If there is one word to describe British politics in it’s current state, it has to be volatile. Nearly anywhere you look, there is conflict, dispute and utter chaos. One thing that is unique is that all of the major parties have leaders who are either in a weak, or in some cases a precarious position. It really isn’t hard to imagine all of the main parties in British politics, having some sort of leadership challenge or change over the next few months leading up to Britain’s withdrawal from the European Union, in March 2019.
Ever since the botched snap election that Theresa May called in 2017 to strengthen her hand, she has been weak and beleaguered. Most observers were shocked that there was not an immediate challenge to her leadership, in the wake of the contest that led to her losing the majority that David Cameron acquired in 2017. Her saving grace at the time was Brexit, she was still supportive of the mantra she had declared for so long of “Brexit means Brexit”. The leadership talk did not end there, with many showing disapproval due to her response the Grenfell, the infamous conference speech and a botched reshuffle, however none of them have truly threatened her, compared to the Chequers Deal.
The Chequers Deal, which saw the cabinet have an away day, earlier this month, led to the resignations of David Davis, the Brexit Secretary, and Boris Johnson, the Foreign Secretary, both of whom were considered big beats and key architects behind Brexit sent shockwaves, not only through Westminster, but the country at large. It seemed that this was finally it, for the Prime Minister who was being kept on life support by those ‘Hard Brexiters’ who this deal ultimately betrayed.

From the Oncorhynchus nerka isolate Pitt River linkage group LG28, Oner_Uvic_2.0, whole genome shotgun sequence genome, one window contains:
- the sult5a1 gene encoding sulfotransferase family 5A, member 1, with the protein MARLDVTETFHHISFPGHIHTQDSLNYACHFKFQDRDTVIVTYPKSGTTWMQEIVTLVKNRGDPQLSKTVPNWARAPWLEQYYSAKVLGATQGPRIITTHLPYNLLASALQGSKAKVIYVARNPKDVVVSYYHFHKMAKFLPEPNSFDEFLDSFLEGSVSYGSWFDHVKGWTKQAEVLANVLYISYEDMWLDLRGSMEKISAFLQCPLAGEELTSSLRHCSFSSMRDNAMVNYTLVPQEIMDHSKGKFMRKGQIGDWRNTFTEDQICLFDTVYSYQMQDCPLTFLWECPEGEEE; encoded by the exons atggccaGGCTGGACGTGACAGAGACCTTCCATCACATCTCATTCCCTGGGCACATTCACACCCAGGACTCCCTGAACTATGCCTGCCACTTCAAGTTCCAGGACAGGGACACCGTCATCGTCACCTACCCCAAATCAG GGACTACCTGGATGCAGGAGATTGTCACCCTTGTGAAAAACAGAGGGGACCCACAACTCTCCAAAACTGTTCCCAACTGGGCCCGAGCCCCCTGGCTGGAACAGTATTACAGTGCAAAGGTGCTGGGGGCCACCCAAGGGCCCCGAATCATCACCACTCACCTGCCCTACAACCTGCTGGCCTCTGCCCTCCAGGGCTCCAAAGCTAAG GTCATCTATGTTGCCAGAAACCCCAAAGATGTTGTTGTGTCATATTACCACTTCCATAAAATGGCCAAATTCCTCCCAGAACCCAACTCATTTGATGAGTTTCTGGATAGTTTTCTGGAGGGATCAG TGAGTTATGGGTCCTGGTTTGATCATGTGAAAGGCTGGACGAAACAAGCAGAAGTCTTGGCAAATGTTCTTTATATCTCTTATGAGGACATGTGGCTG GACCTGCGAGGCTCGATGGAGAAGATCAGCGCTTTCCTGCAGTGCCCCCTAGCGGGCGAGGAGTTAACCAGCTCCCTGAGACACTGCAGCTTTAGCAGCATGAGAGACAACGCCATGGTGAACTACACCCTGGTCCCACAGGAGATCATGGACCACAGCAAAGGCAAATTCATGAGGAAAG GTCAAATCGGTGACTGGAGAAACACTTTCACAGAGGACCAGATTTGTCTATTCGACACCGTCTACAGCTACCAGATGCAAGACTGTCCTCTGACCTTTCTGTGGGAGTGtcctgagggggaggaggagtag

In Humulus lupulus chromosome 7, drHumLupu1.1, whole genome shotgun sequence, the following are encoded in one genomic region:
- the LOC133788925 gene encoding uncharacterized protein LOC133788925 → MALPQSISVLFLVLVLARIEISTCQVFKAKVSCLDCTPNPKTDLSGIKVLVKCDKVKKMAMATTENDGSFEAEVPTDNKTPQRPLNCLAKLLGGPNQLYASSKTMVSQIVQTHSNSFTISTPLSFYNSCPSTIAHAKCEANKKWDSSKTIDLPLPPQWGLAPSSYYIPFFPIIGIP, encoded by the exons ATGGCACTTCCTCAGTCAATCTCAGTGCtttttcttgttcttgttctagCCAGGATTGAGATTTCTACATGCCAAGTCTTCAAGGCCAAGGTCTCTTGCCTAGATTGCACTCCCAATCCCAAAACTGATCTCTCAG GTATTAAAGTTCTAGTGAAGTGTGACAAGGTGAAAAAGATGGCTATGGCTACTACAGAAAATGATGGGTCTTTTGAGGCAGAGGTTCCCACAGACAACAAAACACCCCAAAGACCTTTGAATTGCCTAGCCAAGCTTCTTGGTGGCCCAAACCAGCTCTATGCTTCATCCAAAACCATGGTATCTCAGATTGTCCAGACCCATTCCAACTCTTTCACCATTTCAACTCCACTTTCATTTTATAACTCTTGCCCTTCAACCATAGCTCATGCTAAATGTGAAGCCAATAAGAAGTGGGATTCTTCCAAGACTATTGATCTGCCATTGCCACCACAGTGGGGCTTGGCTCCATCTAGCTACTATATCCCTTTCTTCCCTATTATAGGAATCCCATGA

In the weeks after the Deal, the scrutiny of the Prime Minister and her leadership has not subsided. The ERG, a group led by backbencher Jacob Rees-Mogg, forced the Prime Minister into a humiliating backdown over amendments to the Trade Bill, and the ‘Remainer’ wing of the party nearly brought her down as well with their support for a Customs Union, if a deal had not been reached by the end of the Brexit process.
Many journalists and people within the party say that autumn is going to be tough for the Prime Minister. We have seen that the European Union have poured cold water on a deal, that barely had any life to start with, and this is made even more difficult with an every growing discontent from her own grassroots that could reach it’s pinnacle at the party conference this October.
It is not hard to see many Conservative MPs returning from their summer breaks, after spending a few weeks with many grassroots members (including some from the Prime Minister’s own constituency of Maidenhead) and realising that it is time for a no-confidence vote in the Prime Minister which if successful, would subsequently lead to a leadership contest and a new Prime Minister. Even if this doesn’t happen in the autumn, Theresa May will only last until Brexit day itself, at best.